We all use it every day, it has revolutionised our lives and we rarely, if ever, stop to think about exactly how this affects us. What is it, you ask? The internet.
Our use of the internet and social media could in fact be making us more narrow minded. We discuss how personalisation, “echo chambers” and social media are all constantly reinforcing our views when we are online.
The internet and narrow mindedness
The internet is a global system that consists of millions of inter-connecting networks, providing information on a local and global scale. So how do we explore this information?
It may seem obvious to state that the internet can allow us to come into contact with new information, completely beyond our norm. However, as the web becomes increasingly tailored to the individual, a lot of information we consume online is linked to our current interests and browsing habits.
The move towards internet personalisation could seem beneficial for both consumers and advertisers:
- Netflix creates and pushes films and shows based on our viewing habits.
- Facebook tailors our newsfeeds to those who we routinely interact with.
- Twitter suggests people we may want to follow based on who our peers are.
But, is this restricting us unnecessarily? This personalisation means the information we are presented with is becoming more and more limited.
“Echo Chambers” and narrow mindedness
Why could this be a bad thing? We, as humans, already gravitate towards others that share our views and perspective. Researchers have dubbed this sentiment, “echo chambers” or “echo rooms.”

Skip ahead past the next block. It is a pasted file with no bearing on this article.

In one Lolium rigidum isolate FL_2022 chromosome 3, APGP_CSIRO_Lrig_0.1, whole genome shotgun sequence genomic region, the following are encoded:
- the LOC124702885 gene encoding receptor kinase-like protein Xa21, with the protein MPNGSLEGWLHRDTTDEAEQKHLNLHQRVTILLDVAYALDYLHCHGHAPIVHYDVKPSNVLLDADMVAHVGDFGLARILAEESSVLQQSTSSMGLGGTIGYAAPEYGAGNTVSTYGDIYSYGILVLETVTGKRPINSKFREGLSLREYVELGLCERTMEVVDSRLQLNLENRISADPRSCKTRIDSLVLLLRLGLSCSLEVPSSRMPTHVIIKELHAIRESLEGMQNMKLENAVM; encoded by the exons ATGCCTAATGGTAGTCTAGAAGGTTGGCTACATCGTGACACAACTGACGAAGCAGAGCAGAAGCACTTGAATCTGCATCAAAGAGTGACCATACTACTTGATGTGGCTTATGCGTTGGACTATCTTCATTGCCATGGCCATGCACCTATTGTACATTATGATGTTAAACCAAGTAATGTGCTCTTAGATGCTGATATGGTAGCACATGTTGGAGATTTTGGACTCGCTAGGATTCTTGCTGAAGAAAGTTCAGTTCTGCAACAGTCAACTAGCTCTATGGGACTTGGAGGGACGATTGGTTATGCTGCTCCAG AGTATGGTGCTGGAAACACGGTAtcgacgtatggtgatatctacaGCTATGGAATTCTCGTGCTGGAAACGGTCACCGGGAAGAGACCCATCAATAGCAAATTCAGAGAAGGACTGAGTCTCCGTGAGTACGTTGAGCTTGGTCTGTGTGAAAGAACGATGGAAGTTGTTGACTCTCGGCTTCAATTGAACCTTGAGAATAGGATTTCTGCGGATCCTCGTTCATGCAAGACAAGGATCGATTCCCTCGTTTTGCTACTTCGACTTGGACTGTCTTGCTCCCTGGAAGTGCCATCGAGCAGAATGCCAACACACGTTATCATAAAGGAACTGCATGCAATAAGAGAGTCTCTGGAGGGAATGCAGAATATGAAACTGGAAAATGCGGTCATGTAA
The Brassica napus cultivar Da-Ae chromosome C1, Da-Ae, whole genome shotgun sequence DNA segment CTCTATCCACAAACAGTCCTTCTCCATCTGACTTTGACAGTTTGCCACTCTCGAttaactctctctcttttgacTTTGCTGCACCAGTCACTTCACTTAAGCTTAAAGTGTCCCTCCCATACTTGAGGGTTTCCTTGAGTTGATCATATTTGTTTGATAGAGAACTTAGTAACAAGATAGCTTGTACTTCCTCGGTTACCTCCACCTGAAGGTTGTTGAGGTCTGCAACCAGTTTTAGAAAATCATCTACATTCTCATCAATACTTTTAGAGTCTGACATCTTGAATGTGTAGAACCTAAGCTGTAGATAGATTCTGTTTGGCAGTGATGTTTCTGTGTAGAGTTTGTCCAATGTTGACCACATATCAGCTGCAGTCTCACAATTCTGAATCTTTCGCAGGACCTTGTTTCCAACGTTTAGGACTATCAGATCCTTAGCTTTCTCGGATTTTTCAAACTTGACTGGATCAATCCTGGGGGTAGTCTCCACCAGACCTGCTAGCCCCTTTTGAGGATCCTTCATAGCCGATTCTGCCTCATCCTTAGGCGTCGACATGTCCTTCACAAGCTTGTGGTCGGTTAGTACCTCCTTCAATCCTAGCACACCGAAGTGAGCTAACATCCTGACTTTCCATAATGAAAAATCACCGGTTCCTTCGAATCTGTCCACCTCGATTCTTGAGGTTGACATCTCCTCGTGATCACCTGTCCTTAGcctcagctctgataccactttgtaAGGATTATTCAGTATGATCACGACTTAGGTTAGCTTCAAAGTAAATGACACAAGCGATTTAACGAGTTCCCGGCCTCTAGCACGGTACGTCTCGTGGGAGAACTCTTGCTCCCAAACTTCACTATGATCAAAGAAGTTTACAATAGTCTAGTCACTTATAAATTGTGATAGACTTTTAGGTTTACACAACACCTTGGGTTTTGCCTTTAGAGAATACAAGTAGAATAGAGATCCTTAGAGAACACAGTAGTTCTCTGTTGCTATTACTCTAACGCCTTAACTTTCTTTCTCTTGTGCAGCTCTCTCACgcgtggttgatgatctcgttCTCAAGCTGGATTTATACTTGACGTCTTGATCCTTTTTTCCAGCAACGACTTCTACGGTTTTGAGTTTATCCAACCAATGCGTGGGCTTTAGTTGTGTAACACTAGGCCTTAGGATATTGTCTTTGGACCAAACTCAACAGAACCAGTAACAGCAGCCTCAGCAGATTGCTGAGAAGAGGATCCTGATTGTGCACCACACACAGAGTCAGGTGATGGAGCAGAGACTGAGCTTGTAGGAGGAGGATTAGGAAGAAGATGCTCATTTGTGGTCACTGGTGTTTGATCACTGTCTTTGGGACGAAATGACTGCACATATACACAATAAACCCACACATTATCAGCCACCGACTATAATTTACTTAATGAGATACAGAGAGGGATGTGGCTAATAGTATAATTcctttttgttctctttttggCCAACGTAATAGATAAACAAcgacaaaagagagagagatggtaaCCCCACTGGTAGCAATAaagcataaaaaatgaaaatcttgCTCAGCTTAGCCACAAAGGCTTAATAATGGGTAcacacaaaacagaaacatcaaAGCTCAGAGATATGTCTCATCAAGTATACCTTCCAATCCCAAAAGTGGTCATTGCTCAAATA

This terminology comes from the theory that if we surround ourselves with voices that “echo” our own, our opinions are reinforced. Following from this, our perception can become distorted as to what is the status quo versus fringe opinion.
Echo chambers are not just an offline phenomenon, but also can be nurtured by social media sites such as Facebook.
Facebook and social media narrow mindedness
Rather than becoming worldlier, social media allows people to actively choose to congregate in opinion-affirming groups. The danger of this is that any bias or misinformation we hold can be amplified when we interact in our restricted echo rooms.
Research published in the Proceedings of the National Academy of Sciences has traced both the rumour that global warming doesn’t exist and the belief that vaccines cause autism back to Facebook. This shows that “the way in which common ideas are shared and reinforced”, in this case via social media, plays a part in explaining how certain beliefs enter mainstream thought.
On top of this, the increasing personalisation of our online environments arguably means our opinions are being reinforced even more regularly when we are using the internet than when we are offline.
Can we combat online echo rooms?
Although from a humanistic approach, we hopefully always want to learn and discover, the personalisation of the internet is making it harder for us. There is no need for us to willingly expose ourselves to anything that wildly differs from our own views or causes internal or external confrontation.
So what can we do? We have to be proactive. To be able to combat the effects of our online echo rooms, we should actively open ourselves up to different, varying and opposing sources of information, opinions and perspectives.